Our study had several limitations including the small number of patients. Only a few patients were evaluated because we restricted HPS to a definitive diagnosis based on a microorganism isolated from the involved vertebrae in order to avoid the negative impact of misdiagnosis on the results. In addition, all patient data were collected from the Spine Operation Registry and HPS patients who received only antibiotic therapy were not included in this study. Combined antibiotic and surgical treatment was usually recommended in cases of deteriorated vertebral pathologic destruction, paraspinal abscess formation, and progressive sepsis. Although the characteristics of our patients may not be fully representative of all patients with HPS, the clinical features of patients in this study were consistent with those reported in the cohort studies of pyogenic spondylodiscitis, irrespective of surgical treatment .
GNB-HPS patients were more likely to have a higher prevalence of malignancy, and GPC-HPS patient had a higher incidence of epidural abscess. GNB-HPS patients had more-frequent constitutional symptoms and GPC-HPS patients had predominant back pain. The clinical outcomes of GNB-HPS patients under combined surgical and antibiotic treatment were not different from those of GPC-HPS patients.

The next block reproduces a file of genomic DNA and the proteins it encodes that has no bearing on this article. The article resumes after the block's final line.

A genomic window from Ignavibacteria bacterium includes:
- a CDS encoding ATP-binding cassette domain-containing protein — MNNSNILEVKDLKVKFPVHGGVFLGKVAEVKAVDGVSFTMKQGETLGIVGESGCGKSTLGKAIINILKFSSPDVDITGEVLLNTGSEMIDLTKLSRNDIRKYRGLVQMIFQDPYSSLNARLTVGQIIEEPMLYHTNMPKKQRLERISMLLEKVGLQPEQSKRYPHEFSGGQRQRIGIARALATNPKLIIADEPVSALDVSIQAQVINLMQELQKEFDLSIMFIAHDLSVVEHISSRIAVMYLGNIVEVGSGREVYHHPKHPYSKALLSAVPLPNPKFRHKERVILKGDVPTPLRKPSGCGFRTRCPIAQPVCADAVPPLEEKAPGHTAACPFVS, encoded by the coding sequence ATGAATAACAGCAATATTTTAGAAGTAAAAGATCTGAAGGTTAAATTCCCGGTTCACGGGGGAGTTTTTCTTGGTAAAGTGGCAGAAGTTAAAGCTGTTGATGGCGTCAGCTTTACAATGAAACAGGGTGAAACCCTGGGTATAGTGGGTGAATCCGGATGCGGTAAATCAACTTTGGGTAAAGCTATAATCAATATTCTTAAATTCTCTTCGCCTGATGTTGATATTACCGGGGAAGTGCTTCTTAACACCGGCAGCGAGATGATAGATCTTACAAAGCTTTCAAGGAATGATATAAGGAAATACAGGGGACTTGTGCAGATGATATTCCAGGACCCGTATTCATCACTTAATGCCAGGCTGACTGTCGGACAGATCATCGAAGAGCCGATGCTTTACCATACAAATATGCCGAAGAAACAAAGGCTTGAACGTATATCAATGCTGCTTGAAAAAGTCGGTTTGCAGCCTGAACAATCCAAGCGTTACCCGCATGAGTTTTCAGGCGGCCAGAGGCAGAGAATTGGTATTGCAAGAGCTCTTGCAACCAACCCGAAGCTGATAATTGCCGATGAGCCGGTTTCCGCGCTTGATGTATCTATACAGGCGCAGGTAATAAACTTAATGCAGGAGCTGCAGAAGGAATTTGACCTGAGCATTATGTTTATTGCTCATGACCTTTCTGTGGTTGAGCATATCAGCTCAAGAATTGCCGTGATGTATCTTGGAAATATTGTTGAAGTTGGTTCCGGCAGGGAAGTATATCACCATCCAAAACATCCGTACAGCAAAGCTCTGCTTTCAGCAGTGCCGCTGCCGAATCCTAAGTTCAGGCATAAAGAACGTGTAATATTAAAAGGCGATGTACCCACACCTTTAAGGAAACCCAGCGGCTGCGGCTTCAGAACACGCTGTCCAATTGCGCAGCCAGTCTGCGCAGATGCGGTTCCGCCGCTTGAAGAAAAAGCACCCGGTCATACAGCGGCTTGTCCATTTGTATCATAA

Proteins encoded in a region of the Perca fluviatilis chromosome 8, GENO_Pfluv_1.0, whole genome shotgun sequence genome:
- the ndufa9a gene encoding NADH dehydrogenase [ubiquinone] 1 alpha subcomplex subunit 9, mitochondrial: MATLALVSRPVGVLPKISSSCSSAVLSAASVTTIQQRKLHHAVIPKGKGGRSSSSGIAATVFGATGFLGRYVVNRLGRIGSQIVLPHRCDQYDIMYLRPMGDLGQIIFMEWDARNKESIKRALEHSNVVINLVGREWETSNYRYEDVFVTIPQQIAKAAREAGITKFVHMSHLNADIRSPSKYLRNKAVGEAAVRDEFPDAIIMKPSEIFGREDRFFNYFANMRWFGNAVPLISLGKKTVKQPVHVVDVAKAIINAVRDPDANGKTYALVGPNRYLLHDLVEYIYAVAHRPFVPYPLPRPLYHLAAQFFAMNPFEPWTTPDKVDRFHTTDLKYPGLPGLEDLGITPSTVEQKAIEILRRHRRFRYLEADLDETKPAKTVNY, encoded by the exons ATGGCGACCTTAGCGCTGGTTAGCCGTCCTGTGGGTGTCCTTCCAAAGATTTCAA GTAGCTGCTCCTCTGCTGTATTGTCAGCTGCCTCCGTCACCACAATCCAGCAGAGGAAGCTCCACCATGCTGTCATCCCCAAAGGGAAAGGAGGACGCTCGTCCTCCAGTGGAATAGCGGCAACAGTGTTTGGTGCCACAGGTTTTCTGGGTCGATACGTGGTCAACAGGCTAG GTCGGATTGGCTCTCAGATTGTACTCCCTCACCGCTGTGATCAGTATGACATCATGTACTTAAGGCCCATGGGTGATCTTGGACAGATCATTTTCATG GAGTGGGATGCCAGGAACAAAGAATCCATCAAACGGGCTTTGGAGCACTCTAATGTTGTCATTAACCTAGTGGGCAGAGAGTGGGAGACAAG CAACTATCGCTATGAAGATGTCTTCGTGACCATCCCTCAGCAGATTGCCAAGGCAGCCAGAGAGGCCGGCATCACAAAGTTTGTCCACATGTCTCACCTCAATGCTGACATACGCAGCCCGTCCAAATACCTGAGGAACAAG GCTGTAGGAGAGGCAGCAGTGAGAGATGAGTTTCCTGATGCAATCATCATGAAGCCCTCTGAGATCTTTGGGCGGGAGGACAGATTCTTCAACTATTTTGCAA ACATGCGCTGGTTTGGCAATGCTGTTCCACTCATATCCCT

Gram-negative bacillary hematogenous pyogenic spondylodiscitis
Gram-positive coccal hematogenous pyogenic spondylodiscitis
Hematogenous pyogenic spondylodiscitis
Magnetic resonance imaging
Urinary tract infection
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The authors thank the Research Committee of Chang Gung Memorial Hospital, Taiwan for assistance (No. CMRPG6F0131) in the Spine Operation Registry.
This study received no specific funding.
Availability of data and materials
Data used for analysis is available on request.
CYL conceived the study, participated in its design and drafted the manuscript. MHW collected data and helped to draft the manuscript. CCC participated in its design and intellectual input. TYH collected data. TJH participated in its design and intellectual input. YYL coordinated the research groups. JCH performed the statistical analysis. TJH and CYL participated in its design. All authors read and approved the final manuscript.
All authors declare that they have no competing interests.
Consent for publication
Ethics approval and consent to participate
Our study was approved by our Ethics Committee and Institutional Review Board (IRB No. 103-2201B).